Many of the meeting participants had hoped for a more explicit commitment, so the Coalition for Smarter Growth is pressing the TPB to make a specific commitment to reduce CO2 emissions from transportation by 80% using a strategies that link land use changes with greater investment in transit, walking and bicycling.
Our most populous suburban areas hold the key
TPB's recent assessment of the region's transportation projects includes some stunning statistics that show how such an approach can make real progress on reducing emissions from transportation.
For example, the commute mode share for the "regional core" (DC, Arlington, and Alexandria) shows 70% of commute trips today are by walking, cycling, or transit. This is a direct result of mixed-use, walkable, bikeable, and transit-oriented community development.
For what COG terms the "inner suburbs" (Montgomery, Fairfax, and Prince George's), 37% of commute trips today are something other than people driving alone. Not bad, but they also don't show much progress by 2040. For the outer suburbs, it's 21% today and 28% in 2040.
These very populous counties could do much more to shift mode shares and reduce vehicle miles traveled and emissions by accelerating what they are already planning: a combination of transit-oriented development at existing transit stations and transformation of their commercial strip corridors into mixed-use, walkable, transit-oriented communities.
The outer jurisdictions would also benefit from more mixed-use centers. Finally, significant investment in dedicated lane commuter transit service would benefit both the outer and inner areas.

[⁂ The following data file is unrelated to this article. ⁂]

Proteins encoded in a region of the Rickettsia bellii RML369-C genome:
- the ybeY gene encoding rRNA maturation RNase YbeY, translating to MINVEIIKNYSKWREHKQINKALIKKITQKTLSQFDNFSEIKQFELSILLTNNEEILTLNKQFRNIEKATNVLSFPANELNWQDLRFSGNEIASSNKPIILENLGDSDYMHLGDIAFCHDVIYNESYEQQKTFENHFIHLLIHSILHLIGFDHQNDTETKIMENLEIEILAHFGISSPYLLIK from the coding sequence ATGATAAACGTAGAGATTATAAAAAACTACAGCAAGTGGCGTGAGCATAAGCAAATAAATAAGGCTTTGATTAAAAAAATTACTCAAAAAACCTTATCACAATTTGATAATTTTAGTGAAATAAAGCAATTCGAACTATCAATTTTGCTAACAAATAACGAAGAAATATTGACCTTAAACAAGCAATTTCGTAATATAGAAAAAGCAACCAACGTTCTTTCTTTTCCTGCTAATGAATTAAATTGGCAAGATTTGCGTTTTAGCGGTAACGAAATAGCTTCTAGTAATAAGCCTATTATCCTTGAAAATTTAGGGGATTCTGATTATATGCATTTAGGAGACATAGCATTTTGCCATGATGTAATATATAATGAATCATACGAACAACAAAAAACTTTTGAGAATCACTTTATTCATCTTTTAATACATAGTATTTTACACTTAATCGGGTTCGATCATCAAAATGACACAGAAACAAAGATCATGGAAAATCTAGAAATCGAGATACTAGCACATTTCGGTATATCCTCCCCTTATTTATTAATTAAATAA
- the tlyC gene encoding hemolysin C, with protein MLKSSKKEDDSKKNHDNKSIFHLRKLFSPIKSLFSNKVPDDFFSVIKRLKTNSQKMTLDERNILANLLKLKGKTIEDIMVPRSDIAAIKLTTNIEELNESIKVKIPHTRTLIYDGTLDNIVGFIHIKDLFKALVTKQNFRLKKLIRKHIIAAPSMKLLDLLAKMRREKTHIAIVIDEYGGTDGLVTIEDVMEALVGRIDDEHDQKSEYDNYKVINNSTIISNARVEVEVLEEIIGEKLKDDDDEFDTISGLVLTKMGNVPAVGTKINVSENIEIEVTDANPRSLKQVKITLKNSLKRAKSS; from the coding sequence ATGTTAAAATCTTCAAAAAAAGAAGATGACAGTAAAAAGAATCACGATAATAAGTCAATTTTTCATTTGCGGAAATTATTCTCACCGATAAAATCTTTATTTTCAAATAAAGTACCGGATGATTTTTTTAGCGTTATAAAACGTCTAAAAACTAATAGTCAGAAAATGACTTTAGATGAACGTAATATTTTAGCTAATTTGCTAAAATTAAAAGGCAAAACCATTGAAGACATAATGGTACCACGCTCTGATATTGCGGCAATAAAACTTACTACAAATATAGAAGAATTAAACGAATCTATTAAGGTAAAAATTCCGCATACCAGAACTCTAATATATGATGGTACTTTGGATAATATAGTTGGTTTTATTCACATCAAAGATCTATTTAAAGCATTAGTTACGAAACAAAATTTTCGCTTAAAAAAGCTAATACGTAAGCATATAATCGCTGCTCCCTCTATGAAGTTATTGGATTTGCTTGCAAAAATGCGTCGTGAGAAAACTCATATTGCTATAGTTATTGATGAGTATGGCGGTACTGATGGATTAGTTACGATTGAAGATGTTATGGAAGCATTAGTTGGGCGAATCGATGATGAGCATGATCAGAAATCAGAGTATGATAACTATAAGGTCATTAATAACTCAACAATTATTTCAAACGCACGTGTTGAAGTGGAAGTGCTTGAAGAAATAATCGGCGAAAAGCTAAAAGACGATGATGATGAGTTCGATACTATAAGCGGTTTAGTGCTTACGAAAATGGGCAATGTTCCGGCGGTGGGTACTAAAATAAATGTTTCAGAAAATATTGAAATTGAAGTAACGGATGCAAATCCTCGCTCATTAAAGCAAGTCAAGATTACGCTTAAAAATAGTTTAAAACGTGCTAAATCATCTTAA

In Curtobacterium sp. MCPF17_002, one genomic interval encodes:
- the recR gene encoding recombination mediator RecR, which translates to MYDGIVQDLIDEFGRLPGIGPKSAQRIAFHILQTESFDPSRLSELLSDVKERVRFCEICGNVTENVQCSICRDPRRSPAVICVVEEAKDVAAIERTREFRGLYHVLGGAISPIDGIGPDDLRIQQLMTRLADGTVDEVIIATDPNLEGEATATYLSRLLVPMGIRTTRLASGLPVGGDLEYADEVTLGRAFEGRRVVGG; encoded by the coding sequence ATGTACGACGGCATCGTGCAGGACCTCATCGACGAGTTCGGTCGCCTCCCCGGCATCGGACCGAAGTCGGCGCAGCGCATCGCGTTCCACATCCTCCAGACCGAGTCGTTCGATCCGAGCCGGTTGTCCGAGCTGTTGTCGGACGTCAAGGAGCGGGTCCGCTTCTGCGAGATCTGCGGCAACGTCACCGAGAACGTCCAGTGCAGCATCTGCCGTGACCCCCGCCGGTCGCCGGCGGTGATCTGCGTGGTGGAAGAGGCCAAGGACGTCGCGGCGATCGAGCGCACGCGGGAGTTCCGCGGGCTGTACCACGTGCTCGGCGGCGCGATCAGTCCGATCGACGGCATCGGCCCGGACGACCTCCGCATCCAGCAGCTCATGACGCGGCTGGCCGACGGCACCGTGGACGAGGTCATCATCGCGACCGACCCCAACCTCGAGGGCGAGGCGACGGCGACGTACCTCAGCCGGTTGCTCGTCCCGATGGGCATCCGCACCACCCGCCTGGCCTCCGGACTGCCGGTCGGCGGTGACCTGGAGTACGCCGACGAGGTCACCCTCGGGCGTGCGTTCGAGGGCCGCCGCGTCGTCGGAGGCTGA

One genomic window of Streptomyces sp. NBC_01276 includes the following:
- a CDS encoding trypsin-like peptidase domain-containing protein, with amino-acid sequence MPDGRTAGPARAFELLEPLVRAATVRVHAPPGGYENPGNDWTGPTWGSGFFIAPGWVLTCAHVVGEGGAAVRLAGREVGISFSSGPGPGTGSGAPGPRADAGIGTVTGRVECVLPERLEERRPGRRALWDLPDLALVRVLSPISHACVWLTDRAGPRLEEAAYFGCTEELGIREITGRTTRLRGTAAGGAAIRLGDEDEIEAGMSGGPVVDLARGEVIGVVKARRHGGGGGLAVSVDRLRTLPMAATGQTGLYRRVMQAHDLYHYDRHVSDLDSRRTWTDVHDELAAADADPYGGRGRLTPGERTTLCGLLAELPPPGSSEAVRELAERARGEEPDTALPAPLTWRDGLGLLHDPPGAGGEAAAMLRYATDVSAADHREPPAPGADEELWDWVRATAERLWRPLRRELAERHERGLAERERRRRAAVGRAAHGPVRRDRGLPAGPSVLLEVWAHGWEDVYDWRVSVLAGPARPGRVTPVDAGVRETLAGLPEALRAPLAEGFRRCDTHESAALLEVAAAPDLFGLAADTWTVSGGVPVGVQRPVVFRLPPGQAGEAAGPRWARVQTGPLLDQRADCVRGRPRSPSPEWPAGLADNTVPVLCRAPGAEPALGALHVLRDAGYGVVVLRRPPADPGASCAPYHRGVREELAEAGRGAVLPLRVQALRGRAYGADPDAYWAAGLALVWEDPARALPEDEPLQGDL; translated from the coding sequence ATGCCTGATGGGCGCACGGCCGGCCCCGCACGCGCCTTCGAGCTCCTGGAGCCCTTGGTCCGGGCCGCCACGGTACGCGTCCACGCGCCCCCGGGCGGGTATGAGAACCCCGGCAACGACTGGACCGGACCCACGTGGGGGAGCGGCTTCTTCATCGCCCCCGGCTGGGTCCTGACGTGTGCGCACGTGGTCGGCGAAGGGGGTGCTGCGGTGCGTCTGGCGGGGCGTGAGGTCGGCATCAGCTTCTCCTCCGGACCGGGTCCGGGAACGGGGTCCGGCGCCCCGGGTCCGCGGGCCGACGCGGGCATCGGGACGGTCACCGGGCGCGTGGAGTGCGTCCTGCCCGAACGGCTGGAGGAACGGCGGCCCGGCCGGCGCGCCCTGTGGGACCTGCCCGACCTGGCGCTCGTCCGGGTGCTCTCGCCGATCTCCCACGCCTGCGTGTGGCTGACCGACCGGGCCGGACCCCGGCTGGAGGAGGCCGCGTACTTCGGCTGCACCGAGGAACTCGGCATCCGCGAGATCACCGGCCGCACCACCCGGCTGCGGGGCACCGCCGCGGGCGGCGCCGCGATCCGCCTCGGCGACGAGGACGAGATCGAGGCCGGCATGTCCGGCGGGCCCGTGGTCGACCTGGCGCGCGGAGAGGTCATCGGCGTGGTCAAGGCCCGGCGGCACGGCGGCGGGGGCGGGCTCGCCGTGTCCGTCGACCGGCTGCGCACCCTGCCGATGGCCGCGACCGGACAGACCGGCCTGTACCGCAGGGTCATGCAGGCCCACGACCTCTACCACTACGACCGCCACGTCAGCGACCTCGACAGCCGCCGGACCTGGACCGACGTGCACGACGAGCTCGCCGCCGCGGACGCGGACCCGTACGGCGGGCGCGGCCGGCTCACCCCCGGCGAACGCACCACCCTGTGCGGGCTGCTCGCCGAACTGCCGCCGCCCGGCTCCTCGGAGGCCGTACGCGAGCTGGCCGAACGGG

But we'll never move the needle on transportation emissions with our current plans. The regional transportation plan for 2014 includes a whopping 1,200 new lane miles and 25 new grade separated interchanges, compared to just 44 new miles of transit.
Many of those projects would go in the so-called "inner suburbs," and many were conceived years and even decades ago when everyone assumed people would drive more and more every year. Now that it's clear people are driving less, and walking, cycling, and riding transit more, how many of those road projects could be downsized, translated into a dedicated transit lane, or eliminated altogether?
Last week's meeting and resolution were a good start for bringing renewed attention to the actions our region must take to help fight climate change. Now, setting clear CO2 and vehicle miles traveled targets for transportation, and creating a real plan to get us there, are essential. If you think TPB should ensure our regional transportation plans will contribute significantly to reducing greenhouse gas emissions, you can send them an email here.
- Not just a phase: Young Americans won’t start motoring like their parents
- Landover is not the place for the FBI
- After more crashes, DDOT pledges to remove Arkansas Avenue's rush hour lane
- Sharrows tell drivers to share the road with cyclists, except when that road is a state highway
- Many Silver Line riders make a long trek from Metro's eastern branches
- Is Sheridan Station a sign of change east of the river, or more of the same?
- Architects try to spruce up NoMA's underpasses
by Christopher Everspark on Breakfast links: Vote early
by Richard Layman on Landover is not the place for the FBI